Saturday, March 4, 2017

FT LatrAm Viva For 2 March, 2017

10:47 AM (15 hours ago)
to me
Back to reality
By Benedict Mander 
March 3, 2017
Carnival is over, and cold reality has set in for many in Latin America. That is especially so in Argentina, where people are reluctantly returning to work after their months-long summer holidays. With his spirited state of the nation address in congress on Wednesday, just a day after Donald Trump’s, Mauricio Macri picked up the gauntlet thrown down by the Peronist opposition who have been laying into the former business man over his alleged conflicts of interest.
For many observers, this marked the beginning of election season, with important mid-term legislative elections due in October that could determine the future of Macri’s market-oriented reform programme. But despite a series of recent unforced errors – especially the handling of negotiations over the repayment of a debt his father’s company owed the state after a botched privatisation of the post office in the 1990s – Macri looks well positioned thanks to the utter disarray of the opposition.
Macri’s conflict of interests has also surfaced in a crisis at Avianca, which a year ago bought Macair, an air taxi service owned by his father’s company. Germán Efromovich, the top shareholder of the Colombia-based airline, has defended himself against allegations that a tie-up with United Continental was for his “own benefit”, arguing that the complaint by the company’s second-largest shareholder was a “controversy started without any grounds, because of greed and ego”.
Meanwhile, corporate Mexico has produced more cheery news. BP plans to open its first filling station in Mexico City next week, as the country’s energy sector gradually opens itself up to competition. And Pemex, Mexico’s struggling oil giant, reaped the rewards of a new focus on efficiency as it slashed its 2016 net loss by nearly 60 per cent and hit its production target for the first time in five years.
Even so, the outlook for Mexico’s growth continues to disappoint. And for a very different take on life in Mexico, see Jude Webber’s moving report (and accompanying video) on Hurler and Morquio syndromes, rare genetic disorders that dramatically reduce life expectancy.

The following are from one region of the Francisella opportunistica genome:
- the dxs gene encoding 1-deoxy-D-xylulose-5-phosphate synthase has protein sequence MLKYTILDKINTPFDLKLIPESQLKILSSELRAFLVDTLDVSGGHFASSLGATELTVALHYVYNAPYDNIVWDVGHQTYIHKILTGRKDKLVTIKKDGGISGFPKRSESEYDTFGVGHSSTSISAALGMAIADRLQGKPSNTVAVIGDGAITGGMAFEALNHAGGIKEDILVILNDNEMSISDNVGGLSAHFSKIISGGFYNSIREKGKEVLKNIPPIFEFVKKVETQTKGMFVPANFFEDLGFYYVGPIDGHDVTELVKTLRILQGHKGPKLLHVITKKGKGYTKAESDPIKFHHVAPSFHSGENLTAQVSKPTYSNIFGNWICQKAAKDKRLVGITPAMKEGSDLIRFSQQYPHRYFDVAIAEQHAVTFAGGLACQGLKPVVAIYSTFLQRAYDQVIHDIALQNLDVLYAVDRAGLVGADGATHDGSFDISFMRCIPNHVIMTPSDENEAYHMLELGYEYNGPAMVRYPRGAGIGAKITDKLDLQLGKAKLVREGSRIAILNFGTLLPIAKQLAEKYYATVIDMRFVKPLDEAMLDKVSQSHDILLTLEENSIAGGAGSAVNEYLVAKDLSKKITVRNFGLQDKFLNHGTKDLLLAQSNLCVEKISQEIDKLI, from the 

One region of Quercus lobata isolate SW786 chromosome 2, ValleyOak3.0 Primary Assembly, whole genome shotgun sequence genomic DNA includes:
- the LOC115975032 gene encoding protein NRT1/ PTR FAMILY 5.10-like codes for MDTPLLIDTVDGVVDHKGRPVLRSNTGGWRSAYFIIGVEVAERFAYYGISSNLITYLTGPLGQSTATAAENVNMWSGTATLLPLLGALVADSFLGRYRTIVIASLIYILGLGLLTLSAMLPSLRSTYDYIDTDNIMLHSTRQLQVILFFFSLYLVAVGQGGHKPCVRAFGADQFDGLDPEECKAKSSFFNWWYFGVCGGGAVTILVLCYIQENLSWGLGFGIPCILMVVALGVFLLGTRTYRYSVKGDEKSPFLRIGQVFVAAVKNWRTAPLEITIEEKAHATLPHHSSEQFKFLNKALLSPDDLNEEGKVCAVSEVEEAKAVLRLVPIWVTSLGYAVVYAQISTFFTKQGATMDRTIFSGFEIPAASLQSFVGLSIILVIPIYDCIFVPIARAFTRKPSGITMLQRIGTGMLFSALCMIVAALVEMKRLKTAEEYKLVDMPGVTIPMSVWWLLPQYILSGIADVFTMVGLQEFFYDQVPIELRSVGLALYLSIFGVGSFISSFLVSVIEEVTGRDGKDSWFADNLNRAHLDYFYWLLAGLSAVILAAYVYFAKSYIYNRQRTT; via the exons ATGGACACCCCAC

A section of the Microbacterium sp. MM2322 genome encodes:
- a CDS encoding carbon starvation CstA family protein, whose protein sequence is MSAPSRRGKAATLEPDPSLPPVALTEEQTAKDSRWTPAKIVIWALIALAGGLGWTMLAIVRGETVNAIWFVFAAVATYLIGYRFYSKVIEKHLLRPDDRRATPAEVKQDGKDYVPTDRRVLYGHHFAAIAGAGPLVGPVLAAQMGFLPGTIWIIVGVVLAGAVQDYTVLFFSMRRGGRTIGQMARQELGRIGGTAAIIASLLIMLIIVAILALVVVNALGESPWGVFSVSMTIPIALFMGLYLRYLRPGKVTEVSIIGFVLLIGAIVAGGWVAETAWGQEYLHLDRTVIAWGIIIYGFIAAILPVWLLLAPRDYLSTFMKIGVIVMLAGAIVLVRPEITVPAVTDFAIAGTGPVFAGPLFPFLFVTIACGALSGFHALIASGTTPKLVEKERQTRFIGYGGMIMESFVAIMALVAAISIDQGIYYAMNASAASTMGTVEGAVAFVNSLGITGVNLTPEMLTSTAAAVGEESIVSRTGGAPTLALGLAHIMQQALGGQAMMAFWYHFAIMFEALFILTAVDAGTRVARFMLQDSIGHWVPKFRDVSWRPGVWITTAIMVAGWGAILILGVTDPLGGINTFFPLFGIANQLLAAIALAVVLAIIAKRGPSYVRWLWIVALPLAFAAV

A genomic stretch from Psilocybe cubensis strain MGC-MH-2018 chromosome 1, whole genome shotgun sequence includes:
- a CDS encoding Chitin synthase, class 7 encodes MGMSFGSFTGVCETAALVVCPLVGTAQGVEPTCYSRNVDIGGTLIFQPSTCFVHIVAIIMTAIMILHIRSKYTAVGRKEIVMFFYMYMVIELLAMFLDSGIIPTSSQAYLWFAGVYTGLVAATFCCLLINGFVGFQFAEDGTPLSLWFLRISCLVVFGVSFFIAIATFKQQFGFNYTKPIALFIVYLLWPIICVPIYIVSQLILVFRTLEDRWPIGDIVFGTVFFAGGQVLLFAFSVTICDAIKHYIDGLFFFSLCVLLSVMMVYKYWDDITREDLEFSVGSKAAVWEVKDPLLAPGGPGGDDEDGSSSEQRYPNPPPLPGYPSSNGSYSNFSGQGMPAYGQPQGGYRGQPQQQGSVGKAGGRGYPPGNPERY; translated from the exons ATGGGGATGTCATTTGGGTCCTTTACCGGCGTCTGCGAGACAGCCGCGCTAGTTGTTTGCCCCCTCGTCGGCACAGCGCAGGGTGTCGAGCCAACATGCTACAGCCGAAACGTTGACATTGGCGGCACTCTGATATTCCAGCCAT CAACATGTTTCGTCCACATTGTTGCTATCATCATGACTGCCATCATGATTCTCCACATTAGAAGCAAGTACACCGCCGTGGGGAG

Quote of the week
“Peronism is in a state of dissolution. It is over… It is just a memory now" - Julio Bárbaro, a congressman in the 1970s under the final government of Juan Domingo Perón, the movement’s legendary founder.
Video of the week
FT special report. Combating rare diseases: Living with Morquio syndrome
Other views
¿Prefiere leer el FT en español?
Lea una selección de nuestros artículos en español: 
The week in review
Fast FT: Peso surges after Wilbur Ross talks of currency stabilisation 'mechanism'
Nicholas Lander: Bocanáriz and La Misión, Santiago: why Chile is red hot
‘I was most impressed by a tangerine mayonnaise that accompanied very fresh “locos” — the large native sea snails’
Fast FT: Mexico's economy minister to meet US auto executives in trade push
AB InBev chief Carlos Brito loses bonus as profits dive
‘Bad year’ sees brewer suffer big drop in earnings in Brazil as it absorbs SABMiller costs
Fast FT: Banxico denies Fed swaps report
Jude Webber: Mexico's Pemex cuts net loss by almost 60% in 2016
Andres Schipani: Colombia central bank unexpectedly cuts rates
Efromovich fires back over Avianca-United Continental deal
Colombia airline’s top shareholder blames ‘greed and ego’ for dispute
Fast FT: Trump's attorney general failed to disclose meetings with Russian official
Argentina’s Mauricio Macri weathers storm as Peronists in disarray
Floundering opposition struggles to challenge reform
FT LatAm Viva features commentary by the FT's Latin America team and stories from across the FT.
Forward this email to friends and colleagues, who can sign up here. Send your feedb